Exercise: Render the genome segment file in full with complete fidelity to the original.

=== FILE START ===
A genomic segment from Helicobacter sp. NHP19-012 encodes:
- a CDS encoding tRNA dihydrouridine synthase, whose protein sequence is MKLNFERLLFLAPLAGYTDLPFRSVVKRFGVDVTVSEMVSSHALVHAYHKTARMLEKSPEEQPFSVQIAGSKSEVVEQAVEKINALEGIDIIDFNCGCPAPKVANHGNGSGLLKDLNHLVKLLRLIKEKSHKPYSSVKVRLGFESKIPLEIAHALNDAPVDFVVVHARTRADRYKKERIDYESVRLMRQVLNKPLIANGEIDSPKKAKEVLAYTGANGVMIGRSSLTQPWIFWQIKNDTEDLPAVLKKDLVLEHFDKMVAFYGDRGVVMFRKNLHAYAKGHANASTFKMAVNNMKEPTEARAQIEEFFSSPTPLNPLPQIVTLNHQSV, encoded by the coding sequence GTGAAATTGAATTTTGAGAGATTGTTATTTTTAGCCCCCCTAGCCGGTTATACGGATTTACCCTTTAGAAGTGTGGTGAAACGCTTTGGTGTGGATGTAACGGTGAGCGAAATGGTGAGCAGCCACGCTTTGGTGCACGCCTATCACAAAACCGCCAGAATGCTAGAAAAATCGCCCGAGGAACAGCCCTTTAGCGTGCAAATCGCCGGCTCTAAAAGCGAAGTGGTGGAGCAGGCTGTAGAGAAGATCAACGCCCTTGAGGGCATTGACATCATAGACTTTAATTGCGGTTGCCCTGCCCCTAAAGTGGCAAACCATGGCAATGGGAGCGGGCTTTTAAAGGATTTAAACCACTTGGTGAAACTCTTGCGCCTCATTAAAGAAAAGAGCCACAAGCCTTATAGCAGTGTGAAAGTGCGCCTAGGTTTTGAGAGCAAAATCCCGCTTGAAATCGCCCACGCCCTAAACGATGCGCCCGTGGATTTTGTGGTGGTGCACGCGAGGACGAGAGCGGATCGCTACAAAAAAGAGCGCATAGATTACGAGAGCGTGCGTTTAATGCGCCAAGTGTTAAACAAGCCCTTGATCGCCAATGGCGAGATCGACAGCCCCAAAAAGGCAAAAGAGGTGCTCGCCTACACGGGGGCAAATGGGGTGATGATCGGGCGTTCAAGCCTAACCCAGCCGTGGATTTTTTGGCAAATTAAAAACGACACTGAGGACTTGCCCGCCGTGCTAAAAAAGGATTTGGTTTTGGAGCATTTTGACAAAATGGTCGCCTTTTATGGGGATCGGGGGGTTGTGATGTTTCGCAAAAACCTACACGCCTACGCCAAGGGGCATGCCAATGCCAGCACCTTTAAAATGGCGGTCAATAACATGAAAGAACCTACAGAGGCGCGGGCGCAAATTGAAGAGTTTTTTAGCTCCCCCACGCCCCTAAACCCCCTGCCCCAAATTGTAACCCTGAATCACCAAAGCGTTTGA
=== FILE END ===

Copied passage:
A genomic segment from Helicobacter sp. NHP19-012 encodes:
- a CDS encoding tRNA dihydrouridine synthase, whose protein sequence is MKLNFERLLFLAPLAGYTDLPFRSVVKRFGVDVTVSEMVSSHALVHAYHKTARMLEKSPEEQPFSVQIAGSKSEVVEQAVEKINALEGIDIIDFNCGCPAPKVANHGNGSGLLKDLNHLVKLLRLIKEKSHKPYSSVKVRLGFESKIPLEIAHALNDAPVDFVVVHARTRADRYKKERIDYESVRLMRQVLNKPLIANGEIDSPKKAKEVLAYTGANGVMIGRSSLTQPWIFWQIKNDTEDLPAVLKKDLVLEHFDKMVAFYGDRGVVMFRKNLHAYAKGHANASTFKMAVNNMKEPTEARAQIEEFFSSPTPLNPLPQIVTLNHQSV, encoded by the coding sequence GTGAAATTGAATTTTGAGAGATTGTTATTTTTAGCCCCCCTAGCCGGTTATACGGATTTACCCTTTAGAAGTGTGGTGAAACGCTTTGGTGTGGATGTAACGGTGAGCGAAATGGTGAGCAGCCACGCTTTGGTGCACGCCTATCACAAAACCGCCAGAATGCTAGAAAAATCGCCCGAGGAACAGCCCTTTAGCGTGCAAATCGCCGGCTCTAAAAGCGAAGTGGTGGAGCAGGCTGTAGAGAAGATCAACGCCCTTGAGGGCATTGACATCATAGACTTTAATTGCGGTTGCCCTGCCCCTAAAGTGGCAAACCATGGCAATGGGAGCGGGCTTTTAAAGGATTTAAACCACTTGGTGAAACTCTTGCGCCTCATTAAAGAAAAGAGCCACAAGCCTTATAGCAGTGTGAAAGTGCGCCTAGGTTTTGAGAGCAAAATCCCGCTTGAAATCGCCCACGCCCTAAACGATGCGCCCGTGGATTTTGTGGTGGTGCACGCGAGGACGAGAGCGGATCGCTACAAAAAAGAGCGCATAGATTACGAGAGCGTGCGTTTAATGCGCCAAGTGTTAAACAAGCCCTTGATCGCCAATGGCGAGATCGACAGCCCCAAAAAGGCAAAAGAGGTGCTCGCCTACACGGGGGCAAATGGGGTGATGATCGGGCGTTCAAGCCTAACCCAGCCGTGGATTTTTTGGCAAATTAAAAACGACACTGAGGACTTGCCCGCCGTGCTAAAAAAGGATTTGGTTTTGGAGCATTTTGACAAAATGGTCGCCTTTTATGGGGATCGGGGGGTTGTGATGTTTCGCAAAAACCTACACGCCTACGCCAAGGGGCATGCCAATGCCAGCACCTTTAAAATGGCGGTCAATAACATGAAAGAACCTACAGAGGCGCGGGCGCAAATTGAAGAGTTTTTTAGCTCCCCCACGCCCCTAAACCCCCTGCCCCAAATTGTAACCCTGAATCACCAAAGCGTTTGA